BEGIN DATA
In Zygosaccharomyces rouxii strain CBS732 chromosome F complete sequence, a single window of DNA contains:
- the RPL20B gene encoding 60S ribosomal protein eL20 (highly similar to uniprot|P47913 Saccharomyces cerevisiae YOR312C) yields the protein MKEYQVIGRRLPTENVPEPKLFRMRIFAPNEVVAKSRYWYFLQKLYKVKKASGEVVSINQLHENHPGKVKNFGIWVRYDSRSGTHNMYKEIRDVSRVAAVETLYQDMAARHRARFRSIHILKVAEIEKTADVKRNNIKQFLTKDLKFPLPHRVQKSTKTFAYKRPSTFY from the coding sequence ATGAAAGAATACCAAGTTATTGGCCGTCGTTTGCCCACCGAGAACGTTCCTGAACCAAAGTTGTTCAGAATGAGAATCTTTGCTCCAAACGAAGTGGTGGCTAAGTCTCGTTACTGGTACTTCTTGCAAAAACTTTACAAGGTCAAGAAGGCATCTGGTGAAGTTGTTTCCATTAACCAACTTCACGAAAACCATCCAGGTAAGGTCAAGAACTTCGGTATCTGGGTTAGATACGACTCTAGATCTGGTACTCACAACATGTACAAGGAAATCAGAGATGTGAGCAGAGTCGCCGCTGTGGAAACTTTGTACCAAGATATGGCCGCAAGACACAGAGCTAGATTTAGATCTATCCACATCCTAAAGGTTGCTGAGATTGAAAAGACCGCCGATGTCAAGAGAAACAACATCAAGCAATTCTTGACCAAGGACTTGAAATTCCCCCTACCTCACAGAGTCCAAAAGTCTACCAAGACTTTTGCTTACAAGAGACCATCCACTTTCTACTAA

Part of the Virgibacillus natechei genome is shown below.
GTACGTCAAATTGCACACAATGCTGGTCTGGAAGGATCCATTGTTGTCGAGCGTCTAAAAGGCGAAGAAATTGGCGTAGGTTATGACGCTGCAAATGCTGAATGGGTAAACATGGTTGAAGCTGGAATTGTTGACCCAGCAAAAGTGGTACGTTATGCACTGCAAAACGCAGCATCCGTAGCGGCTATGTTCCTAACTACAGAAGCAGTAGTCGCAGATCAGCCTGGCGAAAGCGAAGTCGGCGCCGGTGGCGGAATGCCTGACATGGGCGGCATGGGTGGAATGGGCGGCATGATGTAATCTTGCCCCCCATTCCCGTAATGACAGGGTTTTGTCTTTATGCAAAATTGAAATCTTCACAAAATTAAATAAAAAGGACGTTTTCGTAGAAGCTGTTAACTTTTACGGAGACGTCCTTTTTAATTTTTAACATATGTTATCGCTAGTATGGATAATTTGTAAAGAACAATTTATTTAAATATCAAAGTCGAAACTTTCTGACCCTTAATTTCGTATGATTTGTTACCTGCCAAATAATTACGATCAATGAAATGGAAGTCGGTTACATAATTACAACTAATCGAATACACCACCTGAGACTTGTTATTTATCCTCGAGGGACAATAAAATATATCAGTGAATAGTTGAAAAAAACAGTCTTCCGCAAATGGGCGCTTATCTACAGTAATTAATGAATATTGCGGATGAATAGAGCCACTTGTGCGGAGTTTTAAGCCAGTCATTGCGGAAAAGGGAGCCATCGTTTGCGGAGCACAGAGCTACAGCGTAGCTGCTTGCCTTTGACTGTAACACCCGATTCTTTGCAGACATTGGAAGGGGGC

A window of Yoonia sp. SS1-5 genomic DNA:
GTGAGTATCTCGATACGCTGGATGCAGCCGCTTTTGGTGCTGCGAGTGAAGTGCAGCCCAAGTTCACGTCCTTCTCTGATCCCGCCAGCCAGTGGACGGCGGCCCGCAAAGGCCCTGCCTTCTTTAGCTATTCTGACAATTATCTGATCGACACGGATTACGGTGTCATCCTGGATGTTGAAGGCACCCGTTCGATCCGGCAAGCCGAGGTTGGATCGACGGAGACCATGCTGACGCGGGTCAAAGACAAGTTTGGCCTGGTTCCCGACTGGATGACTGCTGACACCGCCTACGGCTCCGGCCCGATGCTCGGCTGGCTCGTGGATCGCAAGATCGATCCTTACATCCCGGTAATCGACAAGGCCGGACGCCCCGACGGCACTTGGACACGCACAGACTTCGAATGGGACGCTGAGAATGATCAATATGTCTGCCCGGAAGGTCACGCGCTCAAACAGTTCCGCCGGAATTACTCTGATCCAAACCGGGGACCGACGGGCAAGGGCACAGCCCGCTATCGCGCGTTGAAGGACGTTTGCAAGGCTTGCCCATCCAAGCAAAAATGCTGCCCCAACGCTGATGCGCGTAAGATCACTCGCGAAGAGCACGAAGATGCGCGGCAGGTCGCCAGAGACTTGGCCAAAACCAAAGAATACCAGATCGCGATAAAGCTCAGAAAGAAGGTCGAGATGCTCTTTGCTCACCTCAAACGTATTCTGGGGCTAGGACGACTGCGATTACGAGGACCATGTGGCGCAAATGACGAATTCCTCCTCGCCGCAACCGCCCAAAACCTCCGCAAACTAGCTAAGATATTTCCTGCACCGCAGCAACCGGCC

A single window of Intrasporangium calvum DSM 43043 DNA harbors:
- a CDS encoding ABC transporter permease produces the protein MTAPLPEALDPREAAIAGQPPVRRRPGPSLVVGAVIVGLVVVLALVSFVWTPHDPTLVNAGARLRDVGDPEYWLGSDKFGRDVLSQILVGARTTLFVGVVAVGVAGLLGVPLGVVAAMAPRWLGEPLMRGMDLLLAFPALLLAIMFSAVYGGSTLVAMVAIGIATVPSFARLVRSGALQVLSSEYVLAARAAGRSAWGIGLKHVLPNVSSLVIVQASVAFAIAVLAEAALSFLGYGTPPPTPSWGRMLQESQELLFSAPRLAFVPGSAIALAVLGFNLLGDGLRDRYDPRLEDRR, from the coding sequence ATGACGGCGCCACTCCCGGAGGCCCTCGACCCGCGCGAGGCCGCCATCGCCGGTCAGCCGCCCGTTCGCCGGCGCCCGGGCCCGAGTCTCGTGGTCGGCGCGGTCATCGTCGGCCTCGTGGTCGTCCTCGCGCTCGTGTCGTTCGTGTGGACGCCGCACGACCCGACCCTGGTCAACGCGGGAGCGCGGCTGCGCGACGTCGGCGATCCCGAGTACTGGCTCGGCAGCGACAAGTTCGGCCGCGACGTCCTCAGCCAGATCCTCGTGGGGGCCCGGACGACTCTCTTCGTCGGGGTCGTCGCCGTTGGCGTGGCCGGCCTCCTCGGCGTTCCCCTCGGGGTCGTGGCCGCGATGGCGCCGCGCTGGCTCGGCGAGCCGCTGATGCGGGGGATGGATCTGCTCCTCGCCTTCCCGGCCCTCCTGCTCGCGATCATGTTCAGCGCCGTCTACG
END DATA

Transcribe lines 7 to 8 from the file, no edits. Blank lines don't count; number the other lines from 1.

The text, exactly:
A single window of Intrasporangium calvum DSM 43043 DNA harbors:
- a CDS encoding ABC transporter permease produces the protein MTAPLPEALDPREAAIAGQPPVRRRPGPSLVVGAVIVGLVVVLALVSFVWTPHDPTLVNAGARLRDVGDPEYWLGSDKFGRDVLSQILVGARTTLFVGVVAVGVAGLLGVPLGVVAAMAPRWLGEPLMRGMDLLLAFPALLLAIMFSAVYGGSTLVAMVAIGIATVPSFARLVRSGALQVLSSEYVLAARAAGRSAWGIGLKHVLPNVSSLVIVQASVAFAIAVLAEAALSFLGYGTPPPTPSWGRMLQESQELLFSAPRLAFVPGSAIALAVLGFNLLGDGLRDRYDPRLEDRR, from the coding sequence ATGACGGCGCCACTCCCGGAGGCCCTCGACCCGCGCGAGGCCGCCATCGCCGGTCAGCCGCCCGTTCGCCGGCGCCCGGGCCCGAGTCTCGTGGTCGGCGCGGTCATCGTCGGCCTCGTGGTCGTCCTCGCGCTCGTGTCGTTCGTGTGGACGCCGCACGACCCGACCCTGGTCAACGCGGGAGCGCGGCTGCGCGACGTCGGCGATCCCGAGTACTGGCTCGGCAGCGACAAGTTCGGCCGCGACGTCCTCAGCCAGATCCTCGTGGGGGCCCGGACGACTCTCTTCGTCGGGGTCGTCGCCGTTGGCGTGGCCGGCCTCCTCGGCGTTCCCCTCGGGGTCGTGGCCGCGATGGCGCCGCGCTGGCTCGGCGAGCCGCTGATGCGGGGGATGGATCTGCTCCTCGCCTTCCCGGCCCTCCTGCTCGCGATCATGTTCAGCGCCGTCTACG